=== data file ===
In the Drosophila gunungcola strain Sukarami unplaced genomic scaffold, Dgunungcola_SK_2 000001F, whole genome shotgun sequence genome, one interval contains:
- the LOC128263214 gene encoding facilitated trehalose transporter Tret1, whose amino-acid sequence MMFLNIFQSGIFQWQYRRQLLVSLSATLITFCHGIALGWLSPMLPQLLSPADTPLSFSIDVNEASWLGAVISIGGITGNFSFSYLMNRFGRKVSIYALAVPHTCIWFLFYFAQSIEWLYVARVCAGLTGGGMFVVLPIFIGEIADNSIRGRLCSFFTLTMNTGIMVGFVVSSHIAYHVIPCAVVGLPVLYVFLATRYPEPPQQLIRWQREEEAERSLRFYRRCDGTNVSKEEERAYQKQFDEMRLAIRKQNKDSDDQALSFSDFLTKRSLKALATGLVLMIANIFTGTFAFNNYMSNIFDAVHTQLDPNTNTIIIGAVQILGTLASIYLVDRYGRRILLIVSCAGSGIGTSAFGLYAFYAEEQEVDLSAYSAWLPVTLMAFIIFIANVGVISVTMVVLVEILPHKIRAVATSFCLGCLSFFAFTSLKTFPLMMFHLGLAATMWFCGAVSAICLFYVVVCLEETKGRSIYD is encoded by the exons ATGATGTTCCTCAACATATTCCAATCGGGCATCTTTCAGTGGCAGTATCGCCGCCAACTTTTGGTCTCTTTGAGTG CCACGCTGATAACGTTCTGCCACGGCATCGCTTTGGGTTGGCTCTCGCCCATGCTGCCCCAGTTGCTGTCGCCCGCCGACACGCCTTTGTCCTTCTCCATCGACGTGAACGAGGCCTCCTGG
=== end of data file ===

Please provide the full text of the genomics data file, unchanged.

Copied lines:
In the Drosophila gunungcola strain Sukarami unplaced genomic scaffold, Dgunungcola_SK_2 000001F, whole genome shotgun sequence genome, one interval contains:
- the LOC128263214 gene encoding facilitated trehalose transporter Tret1, whose amino-acid sequence MMFLNIFQSGIFQWQYRRQLLVSLSATLITFCHGIALGWLSPMLPQLLSPADTPLSFSIDVNEASWLGAVISIGGITGNFSFSYLMNRFGRKVSIYALAVPHTCIWFLFYFAQSIEWLYVARVCAGLTGGGMFVVLPIFIGEIADNSIRGRLCSFFTLTMNTGIMVGFVVSSHIAYHVIPCAVVGLPVLYVFLATRYPEPPQQLIRWQREEEAERSLRFYRRCDGTNVSKEEERAYQKQFDEMRLAIRKQNKDSDDQALSFSDFLTKRSLKALATGLVLMIANIFTGTFAFNNYMSNIFDAVHTQLDPNTNTIIIGAVQILGTLASIYLVDRYGRRILLIVSCAGSGIGTSAFGLYAFYAEEQEVDLSAYSAWLPVTLMAFIIFIANVGVISVTMVVLVEILPHKIRAVATSFCLGCLSFFAFTSLKTFPLMMFHLGLAATMWFCGAVSAICLFYVVVCLEETKGRSIYD is encoded by the exons ATGATGTTCCTCAACATATTCCAATCGGGCATCTTTCAGTGGCAGTATCGCCGCCAACTTTTGGTCTCTTTGAGTG CCACGCTGATAACGTTCTGCCACGGCATCGCTTTGGGTTGGCTCTCGCCCATGCTGCCCCAGTTGCTGTCGCCCGCCGACACGCCTTTGTCCTTCTCCATCGACGTGAACGAGGCCTCCTGG